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    Techniques for Managing Severe Bone Loss in Revision TKA

    Massive femoral and tibial bone loss remains a challenge for surgeons performing revision total knee arthroplasty.

    Multiple options are available for managing these defects, with the optimum choice depending on the extent of the defect. At ICJR’s annual Winter Hip & Knee Course, Matthew P. Abdel, MD, broke it down this way:

    Rebuilding the defect. This is for small Type 1 defects, typically 5 mm or less, and it is usually accomplished with structural or non-structural allografts.

    Reinforcing the defect. Small, contained cavitary defects, also Type 1 defects of 5 mm or less, can be reinforced with cement.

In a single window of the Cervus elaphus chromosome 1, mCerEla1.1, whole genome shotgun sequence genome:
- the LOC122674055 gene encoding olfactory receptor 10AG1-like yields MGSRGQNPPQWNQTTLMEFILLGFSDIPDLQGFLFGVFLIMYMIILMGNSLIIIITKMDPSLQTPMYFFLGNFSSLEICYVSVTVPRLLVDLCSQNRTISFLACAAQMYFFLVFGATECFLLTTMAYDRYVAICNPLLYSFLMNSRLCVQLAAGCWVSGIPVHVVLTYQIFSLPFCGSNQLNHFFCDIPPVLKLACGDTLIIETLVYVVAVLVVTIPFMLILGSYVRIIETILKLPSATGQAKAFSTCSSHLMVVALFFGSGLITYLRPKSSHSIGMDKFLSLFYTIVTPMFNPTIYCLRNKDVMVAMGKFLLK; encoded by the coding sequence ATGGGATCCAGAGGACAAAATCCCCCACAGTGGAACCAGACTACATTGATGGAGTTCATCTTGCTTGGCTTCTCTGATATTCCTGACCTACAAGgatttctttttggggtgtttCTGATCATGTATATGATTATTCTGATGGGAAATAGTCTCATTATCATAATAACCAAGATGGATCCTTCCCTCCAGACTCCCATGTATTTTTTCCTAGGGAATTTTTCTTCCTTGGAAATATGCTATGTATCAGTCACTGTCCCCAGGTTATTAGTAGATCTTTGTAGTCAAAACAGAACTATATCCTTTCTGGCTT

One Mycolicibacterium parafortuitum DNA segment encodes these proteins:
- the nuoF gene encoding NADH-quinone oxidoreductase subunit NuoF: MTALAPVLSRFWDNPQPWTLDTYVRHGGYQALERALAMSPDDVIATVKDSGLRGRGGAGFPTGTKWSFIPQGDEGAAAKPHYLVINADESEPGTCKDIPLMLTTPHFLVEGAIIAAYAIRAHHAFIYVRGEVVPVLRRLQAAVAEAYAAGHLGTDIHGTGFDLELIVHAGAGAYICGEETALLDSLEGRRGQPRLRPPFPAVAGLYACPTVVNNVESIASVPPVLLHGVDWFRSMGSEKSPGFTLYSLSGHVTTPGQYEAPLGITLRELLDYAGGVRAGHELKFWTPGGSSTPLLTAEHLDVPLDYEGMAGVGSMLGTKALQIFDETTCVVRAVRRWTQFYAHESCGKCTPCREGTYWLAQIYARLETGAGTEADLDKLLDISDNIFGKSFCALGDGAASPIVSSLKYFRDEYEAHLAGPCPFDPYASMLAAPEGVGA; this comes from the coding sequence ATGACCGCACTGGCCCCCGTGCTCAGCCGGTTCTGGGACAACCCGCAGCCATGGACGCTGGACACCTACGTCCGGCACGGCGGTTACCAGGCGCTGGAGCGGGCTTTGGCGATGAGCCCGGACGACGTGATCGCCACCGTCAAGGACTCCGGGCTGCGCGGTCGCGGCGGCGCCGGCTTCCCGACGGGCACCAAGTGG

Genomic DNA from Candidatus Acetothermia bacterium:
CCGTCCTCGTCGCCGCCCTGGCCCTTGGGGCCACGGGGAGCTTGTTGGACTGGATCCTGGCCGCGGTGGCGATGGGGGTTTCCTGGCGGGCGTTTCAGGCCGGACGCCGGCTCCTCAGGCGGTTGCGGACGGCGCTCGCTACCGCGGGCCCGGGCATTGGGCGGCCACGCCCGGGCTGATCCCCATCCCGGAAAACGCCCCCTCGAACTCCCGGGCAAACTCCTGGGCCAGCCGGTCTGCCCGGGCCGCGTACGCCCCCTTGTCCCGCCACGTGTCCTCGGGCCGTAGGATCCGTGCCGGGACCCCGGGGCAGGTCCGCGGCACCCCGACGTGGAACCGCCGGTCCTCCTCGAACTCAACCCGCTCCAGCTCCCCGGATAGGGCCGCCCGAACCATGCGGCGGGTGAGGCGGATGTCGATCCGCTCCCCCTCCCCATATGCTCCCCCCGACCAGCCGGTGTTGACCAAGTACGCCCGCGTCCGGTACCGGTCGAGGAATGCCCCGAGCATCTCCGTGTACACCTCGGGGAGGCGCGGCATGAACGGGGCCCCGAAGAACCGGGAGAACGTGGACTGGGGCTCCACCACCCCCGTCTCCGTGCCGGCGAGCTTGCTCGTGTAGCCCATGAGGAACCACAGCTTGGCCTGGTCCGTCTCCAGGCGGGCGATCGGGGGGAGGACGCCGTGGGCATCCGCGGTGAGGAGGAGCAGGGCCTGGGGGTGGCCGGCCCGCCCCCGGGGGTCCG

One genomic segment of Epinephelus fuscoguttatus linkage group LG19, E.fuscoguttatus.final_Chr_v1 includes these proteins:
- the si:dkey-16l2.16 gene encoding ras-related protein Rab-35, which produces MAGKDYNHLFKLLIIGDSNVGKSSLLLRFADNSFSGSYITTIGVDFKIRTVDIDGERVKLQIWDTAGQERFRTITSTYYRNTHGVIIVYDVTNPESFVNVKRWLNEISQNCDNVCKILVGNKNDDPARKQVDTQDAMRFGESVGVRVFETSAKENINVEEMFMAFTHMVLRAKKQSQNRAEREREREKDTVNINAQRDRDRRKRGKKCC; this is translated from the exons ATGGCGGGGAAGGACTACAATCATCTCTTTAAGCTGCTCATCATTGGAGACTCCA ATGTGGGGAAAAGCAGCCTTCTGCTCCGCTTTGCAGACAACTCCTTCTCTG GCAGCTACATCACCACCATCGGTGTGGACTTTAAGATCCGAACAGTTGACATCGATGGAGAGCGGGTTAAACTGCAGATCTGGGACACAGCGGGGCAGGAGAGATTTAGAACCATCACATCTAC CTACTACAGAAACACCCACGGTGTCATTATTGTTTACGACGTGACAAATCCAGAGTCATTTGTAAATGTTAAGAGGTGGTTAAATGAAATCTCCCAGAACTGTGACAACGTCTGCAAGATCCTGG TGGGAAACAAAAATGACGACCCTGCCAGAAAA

Augmenting the defect. Larger defects can be managed with prostheses – sleeves and cones – to provide metaphyseal fixation. These prostheses address both bone loss and the need for biologic fixation in Type 2a, 2b, and 3 defects.

    Dr. Abdel prefers to use sleeves with Type 2a bone loss and cones with Type 2b and 3 defects. Sleeves, he said, are linked to a specific device, while cones can be used with any prosthesis and are typically used with more severe bone defects.

    Click the image above to watch Dr. Abdel’s presentation, which includes intraoperative videos on his technique and rationale for the use of tibial and femoral cones. He also highlights 2 studies on metaphyseal cones.

    Disclosures: Dr. Abdel has disclosed that he receives royalties from and is a paid speaker for Stryker.